Both natural and artificial light play a huge role in your kitchen. When considering the layout of tall objects like a refrigerator, double oven, or pantry, try to keep them from blocking natural light sources. In our first kitchen, the fridge blocked a lot of natural light from the windows. In our current kitchen, the double oven and pantry do the same. If possible, try to position these larger structures in such a way as to maximize the lighting. Because I love our double wall oven, I’m still trying to figure out where it will go when we save enough to remodel this kitchen someday.
Definitely consider adding lighting where needed, but don’t feel like you have to have every recommended task light. We opted out of the under-cabinet lights and didn’t miss them, but good lighting over the sink and island were a must.
Depending on the size of your kitchen, you may not have many options when it comes to changing the layout. You also know that moving plumbing and appliances may not fit in the budget, so some parts of the kitchen may be locked in.
With our first kitchen remodel, we moved our fridge to an outside wall near a large window. This gave us enough space to add a pocket door between the kitchen and laundry room. We chose not to run a water line to the fridge (our contractor discouraged it), so moving the fridge involved no plumbing or electrical changes.
Finding a new location for the fridge helped in two other ways. We gained additional counter space next to our sink, and we added more natural light that the fridge had previously blocked. Thus, this one change led to several benefits.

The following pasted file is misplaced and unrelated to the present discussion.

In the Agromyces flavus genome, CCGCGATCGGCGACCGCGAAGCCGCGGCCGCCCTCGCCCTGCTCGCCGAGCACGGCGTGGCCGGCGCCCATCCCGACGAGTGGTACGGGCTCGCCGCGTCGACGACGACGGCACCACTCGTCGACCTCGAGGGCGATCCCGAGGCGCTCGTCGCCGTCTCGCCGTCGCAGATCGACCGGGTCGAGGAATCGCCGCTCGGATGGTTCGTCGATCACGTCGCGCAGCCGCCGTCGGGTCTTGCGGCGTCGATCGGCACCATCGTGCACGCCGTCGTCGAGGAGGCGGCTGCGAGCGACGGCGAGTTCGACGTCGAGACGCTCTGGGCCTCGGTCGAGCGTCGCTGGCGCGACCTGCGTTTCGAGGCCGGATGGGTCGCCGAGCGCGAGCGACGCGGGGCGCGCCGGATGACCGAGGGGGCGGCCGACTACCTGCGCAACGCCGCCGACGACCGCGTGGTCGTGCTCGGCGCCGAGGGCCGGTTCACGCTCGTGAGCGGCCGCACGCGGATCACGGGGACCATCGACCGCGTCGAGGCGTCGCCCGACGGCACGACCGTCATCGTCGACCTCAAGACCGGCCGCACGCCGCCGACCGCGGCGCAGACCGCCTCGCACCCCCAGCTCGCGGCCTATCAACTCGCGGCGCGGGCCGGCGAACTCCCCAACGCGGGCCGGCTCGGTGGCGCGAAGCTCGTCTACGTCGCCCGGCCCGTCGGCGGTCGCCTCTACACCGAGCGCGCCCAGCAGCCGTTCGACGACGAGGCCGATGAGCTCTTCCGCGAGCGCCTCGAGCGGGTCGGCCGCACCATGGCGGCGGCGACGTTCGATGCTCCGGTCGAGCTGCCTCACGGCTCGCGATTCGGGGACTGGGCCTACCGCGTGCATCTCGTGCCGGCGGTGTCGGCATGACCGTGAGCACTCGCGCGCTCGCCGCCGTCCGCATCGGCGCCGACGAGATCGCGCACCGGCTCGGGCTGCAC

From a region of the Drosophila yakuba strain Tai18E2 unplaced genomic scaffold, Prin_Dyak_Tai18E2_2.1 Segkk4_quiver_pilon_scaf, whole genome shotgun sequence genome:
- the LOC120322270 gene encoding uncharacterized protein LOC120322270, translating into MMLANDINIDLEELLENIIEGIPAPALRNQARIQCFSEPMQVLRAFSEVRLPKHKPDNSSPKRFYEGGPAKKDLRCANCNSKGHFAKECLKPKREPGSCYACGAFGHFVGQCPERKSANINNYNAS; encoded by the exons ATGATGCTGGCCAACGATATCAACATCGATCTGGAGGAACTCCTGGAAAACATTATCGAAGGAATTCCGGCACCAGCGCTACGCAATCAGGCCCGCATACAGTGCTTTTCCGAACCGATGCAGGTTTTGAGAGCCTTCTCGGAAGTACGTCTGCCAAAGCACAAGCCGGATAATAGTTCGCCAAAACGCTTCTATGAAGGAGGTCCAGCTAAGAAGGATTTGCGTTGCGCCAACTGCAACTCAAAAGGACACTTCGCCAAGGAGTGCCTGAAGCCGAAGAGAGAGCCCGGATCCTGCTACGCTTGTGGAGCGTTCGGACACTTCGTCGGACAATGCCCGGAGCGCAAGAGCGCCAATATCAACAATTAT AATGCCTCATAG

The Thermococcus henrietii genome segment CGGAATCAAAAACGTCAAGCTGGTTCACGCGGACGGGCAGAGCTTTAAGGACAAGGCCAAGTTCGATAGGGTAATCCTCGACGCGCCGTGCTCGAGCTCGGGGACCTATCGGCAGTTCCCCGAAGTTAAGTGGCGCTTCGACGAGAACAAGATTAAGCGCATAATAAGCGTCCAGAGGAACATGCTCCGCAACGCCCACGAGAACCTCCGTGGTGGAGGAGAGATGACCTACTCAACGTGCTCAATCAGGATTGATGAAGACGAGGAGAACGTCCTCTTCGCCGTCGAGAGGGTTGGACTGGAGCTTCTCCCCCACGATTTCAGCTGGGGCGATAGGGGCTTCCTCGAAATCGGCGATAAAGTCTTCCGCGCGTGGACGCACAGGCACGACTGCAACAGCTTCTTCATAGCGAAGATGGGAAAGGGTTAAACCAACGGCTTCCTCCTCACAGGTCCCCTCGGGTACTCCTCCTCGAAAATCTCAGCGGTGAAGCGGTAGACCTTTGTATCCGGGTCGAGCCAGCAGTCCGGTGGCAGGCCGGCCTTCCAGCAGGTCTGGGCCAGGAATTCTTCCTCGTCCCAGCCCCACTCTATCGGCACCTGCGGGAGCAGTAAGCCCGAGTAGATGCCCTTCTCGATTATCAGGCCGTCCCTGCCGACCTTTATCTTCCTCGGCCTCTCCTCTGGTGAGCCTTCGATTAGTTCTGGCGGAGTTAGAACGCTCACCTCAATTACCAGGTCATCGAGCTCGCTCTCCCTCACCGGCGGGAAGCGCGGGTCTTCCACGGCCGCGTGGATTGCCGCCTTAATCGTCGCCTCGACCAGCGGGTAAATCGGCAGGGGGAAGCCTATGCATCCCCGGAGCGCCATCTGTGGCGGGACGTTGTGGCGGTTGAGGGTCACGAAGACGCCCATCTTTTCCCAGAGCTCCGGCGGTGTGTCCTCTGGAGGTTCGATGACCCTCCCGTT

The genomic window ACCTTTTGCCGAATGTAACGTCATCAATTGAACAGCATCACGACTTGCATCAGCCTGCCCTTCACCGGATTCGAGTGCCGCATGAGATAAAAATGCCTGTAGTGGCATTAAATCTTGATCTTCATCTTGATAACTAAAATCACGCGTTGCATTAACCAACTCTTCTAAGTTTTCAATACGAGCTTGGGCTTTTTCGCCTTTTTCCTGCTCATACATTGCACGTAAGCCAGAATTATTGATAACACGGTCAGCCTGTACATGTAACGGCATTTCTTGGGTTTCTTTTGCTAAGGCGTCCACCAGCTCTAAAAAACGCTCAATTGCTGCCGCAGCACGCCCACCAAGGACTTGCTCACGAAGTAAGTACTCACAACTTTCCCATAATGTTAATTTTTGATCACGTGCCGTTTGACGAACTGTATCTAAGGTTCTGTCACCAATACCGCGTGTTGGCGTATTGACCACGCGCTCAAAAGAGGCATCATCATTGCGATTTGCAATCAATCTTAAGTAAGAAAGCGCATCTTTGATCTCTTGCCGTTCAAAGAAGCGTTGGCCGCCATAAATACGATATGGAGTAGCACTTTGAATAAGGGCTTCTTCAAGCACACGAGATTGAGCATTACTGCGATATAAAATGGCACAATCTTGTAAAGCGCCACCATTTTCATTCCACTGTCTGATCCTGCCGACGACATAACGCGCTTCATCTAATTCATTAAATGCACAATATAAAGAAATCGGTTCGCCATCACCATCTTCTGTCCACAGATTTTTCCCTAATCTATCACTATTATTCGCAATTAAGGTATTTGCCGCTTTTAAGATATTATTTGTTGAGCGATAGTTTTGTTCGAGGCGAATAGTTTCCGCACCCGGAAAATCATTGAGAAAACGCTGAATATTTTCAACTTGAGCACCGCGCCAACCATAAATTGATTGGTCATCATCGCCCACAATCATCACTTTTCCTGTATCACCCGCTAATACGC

Consider a Counter-Depth Fridge
When we remodeled our first kitchen, we had to choose a counter-depth fridge to provide more room. We selected a French-door model with a bottom freezer. Although space within the fridge was sometimes tight, the shallower depth made it so much easier to see everything. This resulted in less food waste.
One way we maximized space with a counter-depth fridge was to purchase a model without a water and ice dispenser in the door. This gave us so much more storage space than we would have had otherwise.
Think Outside the Box
Know what features your kitchen must have and work hard to incorporate them. In the same way, ditch any recommendations that don’t suit your needs.
In our kitchen remodel, we replaced a large island with a smaller one. My husband was adamant that it still needed enough seating for two people. It took a lot of graph paper sketches to come up with a solution, but we eventually succeeded by enlarging the footprint of the countertop and then lopping off one corner. Although the two bar stools were on adjacent sides of the island, they still provided a cozy place to hang out.
Kitchens are one of the most expensive remodeling projects. It’s easy to get caught up in the latest new features and trends and lose sight of what will really have the greatest impact on your space. I encourage you to take your time and fully consider every pro and con when it comes to selecting the must-have features for your kitchen remodel.